For much of 1517 Michelangelo Buonarroti was busy quarrying marble in the mountains near Carrara. From time to time, however, he received letters relating how his affairs were going in Rome. These contained updates on — among other matters — how his friend and collaborator Sebastiano del Piombo was getting on with a big altarpiece which he hoped, with Michelangelo’s help, would vanquish their joint rival, Raphael.
This picture, ‘The Raising of Lazarus’, has been in the National Gallery for almost 200 years now (it is No. 1 in the inventory of the collection). Next March it will be one of the centrepieces in an ambitious exhibition that inaugurates the new North Galleries, Michelangelo & Sebastiano: A Meeting of Minds (15 March–25 June).
This will assemble an impressive array of works by Sebastiano, plus two early, unfinished Michelangelo panel paintings from its own collection, drawings, plaster casts of his sculpture and one, poignant marble: the first version of the Risen Christ abandoned because of a nasty black flaw in the stone and finished unsympathetically in the 17th century.
Altogether, it should make for an intriguing mixture, but visually much of the heavy-lifting will fall on Sebastiano — a fascinating painter but not a superstar in art history. In the early 16th century, Raphael, eventually, was considered the victor. Will the public be more convinced by Sebastiano today?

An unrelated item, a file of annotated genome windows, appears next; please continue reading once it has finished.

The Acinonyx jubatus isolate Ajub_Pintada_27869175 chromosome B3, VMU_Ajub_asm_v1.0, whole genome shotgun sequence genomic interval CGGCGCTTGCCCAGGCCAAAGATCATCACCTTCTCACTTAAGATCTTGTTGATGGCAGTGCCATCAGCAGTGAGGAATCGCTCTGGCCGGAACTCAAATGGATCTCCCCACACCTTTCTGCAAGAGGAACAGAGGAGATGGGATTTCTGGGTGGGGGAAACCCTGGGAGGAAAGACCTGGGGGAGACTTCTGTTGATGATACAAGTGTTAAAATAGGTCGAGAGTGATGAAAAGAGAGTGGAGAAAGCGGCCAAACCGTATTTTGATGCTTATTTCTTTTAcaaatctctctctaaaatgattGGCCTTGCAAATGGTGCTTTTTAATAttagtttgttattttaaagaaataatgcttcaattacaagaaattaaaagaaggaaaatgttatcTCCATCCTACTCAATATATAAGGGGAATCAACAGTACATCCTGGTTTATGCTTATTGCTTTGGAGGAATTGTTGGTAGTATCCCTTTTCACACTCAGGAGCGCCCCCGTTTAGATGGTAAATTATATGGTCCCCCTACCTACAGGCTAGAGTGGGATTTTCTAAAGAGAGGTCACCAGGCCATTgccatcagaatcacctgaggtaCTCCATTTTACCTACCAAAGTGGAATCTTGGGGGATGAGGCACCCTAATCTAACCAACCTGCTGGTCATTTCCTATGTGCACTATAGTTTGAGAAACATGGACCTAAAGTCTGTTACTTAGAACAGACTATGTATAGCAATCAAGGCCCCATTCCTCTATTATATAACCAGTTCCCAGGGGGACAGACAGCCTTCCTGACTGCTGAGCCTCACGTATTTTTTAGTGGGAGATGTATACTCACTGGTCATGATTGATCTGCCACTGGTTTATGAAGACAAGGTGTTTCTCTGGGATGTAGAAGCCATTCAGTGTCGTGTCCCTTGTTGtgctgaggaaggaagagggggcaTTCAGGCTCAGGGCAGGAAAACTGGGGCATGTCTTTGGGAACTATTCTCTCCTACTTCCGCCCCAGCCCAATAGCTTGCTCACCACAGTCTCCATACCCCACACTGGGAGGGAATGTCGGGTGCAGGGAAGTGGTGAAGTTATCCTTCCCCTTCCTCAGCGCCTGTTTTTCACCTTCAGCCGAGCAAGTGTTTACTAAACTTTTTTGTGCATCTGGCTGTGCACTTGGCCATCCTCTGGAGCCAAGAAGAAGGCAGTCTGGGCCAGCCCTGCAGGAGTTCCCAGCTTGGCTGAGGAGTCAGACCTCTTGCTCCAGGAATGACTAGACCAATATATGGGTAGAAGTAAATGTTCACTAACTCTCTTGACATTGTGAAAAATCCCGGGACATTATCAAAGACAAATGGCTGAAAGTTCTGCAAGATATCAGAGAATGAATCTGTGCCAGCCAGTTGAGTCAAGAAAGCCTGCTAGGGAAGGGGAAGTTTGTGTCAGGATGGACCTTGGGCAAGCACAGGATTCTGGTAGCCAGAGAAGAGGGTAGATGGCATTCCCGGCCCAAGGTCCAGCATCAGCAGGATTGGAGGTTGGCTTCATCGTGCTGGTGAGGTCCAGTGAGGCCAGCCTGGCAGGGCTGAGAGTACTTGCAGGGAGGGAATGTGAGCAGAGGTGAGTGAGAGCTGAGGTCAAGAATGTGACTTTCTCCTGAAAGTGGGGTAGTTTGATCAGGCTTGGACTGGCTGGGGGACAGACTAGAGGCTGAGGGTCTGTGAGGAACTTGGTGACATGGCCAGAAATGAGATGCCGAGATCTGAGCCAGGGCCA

The year 1917 saw not one but two Russian revolutions: in February and October. It is possible — who knows? — that 2017 might see some comparably startling reversals of the status quo. One thing, at least, is for sure. In London, there will be two Russian revolutionary exhibitions on offer. Wisely, the Royal Academy gets its one in first.
Revolution: Russian Art 1917–1932 (11 February–17 April) is one of the big shows of the spring. The painting and sculpture of that time and place, like the politics, held out the possibility of a new and better world. In the event, geometric abstraction was no more able to deliver paradise on earth than Bolshevik economics. By and by the commissars cracked down on the modern artists, preferring, in their philistine way, figurative representations of heroic workers.
The rival Red Star Over Russia (8 November–18 February 2018) at Tate Modern is devoted mainly to posters, photographs and works on paper. But Tate keeps the Russian theme going with a concurrent exhibition devoted to the contemporary artists Ilya and Emilia Kabakov (18 October–28 January 2018). This is an ironic piece of programming, since the installations in which the Kabakovs specialise are often concerned with the life and death of the Soviet Union: a society, they point out, that simply disappeared.
The art of the USA is a theme of 2017, as well as that of the USSR. Upstairs in the Sackler Galleries, above its Russian blockbuster, the RA will present America after the Fall: Painting in the 1930s (25 February–4 June). This takes a look at the art of the Great Depression. Edward Hopper and early Jackson Pollock are included, plus examples of work by Thomas Hart Benton and Grant Wood. The latter’s ‘American Gothic’ (1930) is, for good or ill, almost as familiar as Munch’s ‘The Scream’. Whether it’s a masterpiece or a cliché is less clear.